About a year and a half ago, I wrote about my fear of letting my kids join our church’s youth group. Growing up, youth group was my cover for all kinds of bad behavior, so my experience told me it should be avoided at all costs. My husband, who grew up very differently and had great experiences, encouraged me that my past didn’t have to be their inevitability. There has been so much growth in all of us since we (ok, since I) stepped out in faith with the youth group issue.
In fact, allowing our kids to join youth group was just the beginning of the new adventures our family has gone on in this new season of life. Stepping out of the isolation of home has not been the scary thing I thought it would be. Instead of holding us back, we’ve all grown and challenged one another. This first step was the springboard for family experiences like volunteer work at the homeless shelter, a spring formal dance for our teens, and a protest rally outside the local Planned Parenthood facility. By allowing our kids to get out and see the world they’re growing up in, we’ve opened up dialogues about sex, homosexuality, rape, abuse, and abortion. We’ve learned to practice compassion and have come to the understanding that behind every “bad example” is a broken heart in need of Jesus.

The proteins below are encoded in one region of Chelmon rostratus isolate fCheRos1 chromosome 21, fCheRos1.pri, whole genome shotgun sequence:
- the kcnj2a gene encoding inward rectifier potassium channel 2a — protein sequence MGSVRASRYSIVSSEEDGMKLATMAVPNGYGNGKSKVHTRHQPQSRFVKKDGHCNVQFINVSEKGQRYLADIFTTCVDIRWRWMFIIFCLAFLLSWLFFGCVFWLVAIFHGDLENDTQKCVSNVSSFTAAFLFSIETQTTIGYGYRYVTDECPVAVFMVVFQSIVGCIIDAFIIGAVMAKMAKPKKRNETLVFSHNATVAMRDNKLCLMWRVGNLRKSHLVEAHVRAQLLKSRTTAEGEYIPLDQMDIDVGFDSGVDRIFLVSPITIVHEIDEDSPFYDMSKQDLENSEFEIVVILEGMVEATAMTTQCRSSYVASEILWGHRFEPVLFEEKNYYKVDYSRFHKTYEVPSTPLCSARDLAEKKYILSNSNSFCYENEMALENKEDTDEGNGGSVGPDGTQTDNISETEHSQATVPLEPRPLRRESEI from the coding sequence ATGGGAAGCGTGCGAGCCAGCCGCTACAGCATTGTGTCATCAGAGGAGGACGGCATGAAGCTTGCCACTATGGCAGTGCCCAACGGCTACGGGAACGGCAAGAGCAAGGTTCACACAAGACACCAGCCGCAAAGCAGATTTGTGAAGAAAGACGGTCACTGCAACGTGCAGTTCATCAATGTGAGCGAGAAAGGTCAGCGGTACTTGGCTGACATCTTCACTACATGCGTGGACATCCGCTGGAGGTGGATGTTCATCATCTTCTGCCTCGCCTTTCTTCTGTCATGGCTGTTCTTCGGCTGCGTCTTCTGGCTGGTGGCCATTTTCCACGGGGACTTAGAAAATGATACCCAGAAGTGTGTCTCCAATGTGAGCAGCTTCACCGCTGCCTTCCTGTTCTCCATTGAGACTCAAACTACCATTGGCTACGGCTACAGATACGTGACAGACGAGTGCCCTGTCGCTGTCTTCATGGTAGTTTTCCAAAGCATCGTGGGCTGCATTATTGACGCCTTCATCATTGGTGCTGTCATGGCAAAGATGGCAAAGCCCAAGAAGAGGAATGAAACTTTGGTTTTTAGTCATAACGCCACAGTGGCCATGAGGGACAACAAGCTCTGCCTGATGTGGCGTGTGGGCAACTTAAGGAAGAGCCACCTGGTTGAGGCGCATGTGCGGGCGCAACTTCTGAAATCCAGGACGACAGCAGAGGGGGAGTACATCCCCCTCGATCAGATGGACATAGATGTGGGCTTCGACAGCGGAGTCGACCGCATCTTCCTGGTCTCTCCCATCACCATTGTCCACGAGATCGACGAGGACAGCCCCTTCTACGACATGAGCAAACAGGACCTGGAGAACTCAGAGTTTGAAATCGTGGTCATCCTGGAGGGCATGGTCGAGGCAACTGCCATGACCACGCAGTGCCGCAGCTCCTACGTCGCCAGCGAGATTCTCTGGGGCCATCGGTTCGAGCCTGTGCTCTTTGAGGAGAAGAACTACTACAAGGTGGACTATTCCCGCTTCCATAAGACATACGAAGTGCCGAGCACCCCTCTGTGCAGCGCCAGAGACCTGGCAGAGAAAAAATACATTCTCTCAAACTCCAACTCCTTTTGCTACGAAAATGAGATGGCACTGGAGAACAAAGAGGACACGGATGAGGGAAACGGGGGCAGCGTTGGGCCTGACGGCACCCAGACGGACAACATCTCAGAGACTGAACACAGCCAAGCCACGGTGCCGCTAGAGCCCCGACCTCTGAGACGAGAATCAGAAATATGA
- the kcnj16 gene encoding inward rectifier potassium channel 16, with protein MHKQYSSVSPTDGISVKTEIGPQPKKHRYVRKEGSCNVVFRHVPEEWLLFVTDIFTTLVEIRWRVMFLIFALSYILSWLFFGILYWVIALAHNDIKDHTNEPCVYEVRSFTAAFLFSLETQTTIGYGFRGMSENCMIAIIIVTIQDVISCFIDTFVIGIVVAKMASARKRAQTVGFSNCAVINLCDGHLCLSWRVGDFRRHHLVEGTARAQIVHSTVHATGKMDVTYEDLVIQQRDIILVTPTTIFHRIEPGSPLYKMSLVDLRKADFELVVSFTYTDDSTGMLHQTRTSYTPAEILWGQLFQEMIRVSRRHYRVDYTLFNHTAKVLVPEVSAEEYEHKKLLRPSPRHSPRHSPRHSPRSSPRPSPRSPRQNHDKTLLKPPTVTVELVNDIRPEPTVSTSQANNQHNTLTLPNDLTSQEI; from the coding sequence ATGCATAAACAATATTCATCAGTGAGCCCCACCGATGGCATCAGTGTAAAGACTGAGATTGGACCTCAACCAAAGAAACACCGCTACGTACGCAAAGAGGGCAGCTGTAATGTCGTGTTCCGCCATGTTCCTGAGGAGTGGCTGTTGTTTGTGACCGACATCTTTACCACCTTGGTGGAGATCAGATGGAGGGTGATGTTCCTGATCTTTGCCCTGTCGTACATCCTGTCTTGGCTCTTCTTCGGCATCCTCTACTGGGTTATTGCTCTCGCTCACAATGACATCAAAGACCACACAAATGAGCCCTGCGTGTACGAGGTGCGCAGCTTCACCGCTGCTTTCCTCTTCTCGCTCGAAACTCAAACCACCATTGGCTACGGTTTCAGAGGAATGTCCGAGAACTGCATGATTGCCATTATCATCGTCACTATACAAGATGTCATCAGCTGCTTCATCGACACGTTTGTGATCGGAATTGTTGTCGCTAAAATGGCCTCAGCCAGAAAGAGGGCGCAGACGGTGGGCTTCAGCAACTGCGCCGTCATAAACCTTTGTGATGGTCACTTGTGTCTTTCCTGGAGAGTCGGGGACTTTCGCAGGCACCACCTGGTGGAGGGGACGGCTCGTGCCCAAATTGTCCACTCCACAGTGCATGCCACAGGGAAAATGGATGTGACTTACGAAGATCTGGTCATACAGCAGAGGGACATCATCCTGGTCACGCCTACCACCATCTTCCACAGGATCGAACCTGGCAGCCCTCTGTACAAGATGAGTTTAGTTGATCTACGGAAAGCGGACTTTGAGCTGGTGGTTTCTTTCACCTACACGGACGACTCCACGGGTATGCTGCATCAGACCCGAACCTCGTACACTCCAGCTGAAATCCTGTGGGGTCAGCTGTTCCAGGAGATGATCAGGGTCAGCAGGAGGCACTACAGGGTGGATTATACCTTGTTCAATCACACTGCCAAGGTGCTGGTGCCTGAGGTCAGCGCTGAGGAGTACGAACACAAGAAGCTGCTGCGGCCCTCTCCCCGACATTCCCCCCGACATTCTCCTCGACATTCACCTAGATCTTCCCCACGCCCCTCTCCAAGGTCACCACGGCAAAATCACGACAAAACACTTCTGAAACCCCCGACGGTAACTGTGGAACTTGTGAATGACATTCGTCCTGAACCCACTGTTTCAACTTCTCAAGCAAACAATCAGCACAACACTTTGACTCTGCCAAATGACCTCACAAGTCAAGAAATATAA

In the past, I would have avoided these topics out of fear of my kids being “exposed to something.” The irony is, I always told people I was homeschooling so my kids would understand the world, just from a Biblical perspective. Yet honestly, while it was a good rhetoric, I was too afraid to actually live it out.
Hesitatingly, I’ve chosen to step out in trust and have seen amazing growth in my children–and in me, too. My perspective has changed and I’m trusting myself more to be the example of strength of conviction that my kids need. The truth is, God isn’t requiring me to raise godly kids. He’s requiring me to provide a godly example. There’s nothing I can do to save my kids’ souls and isolating them from “evil” isn’t a sure-fire way to keep them on the narrow path. What I can do is protect their hearts by not allowing too much too soon and by walking alongside them as they venture out into this great big world.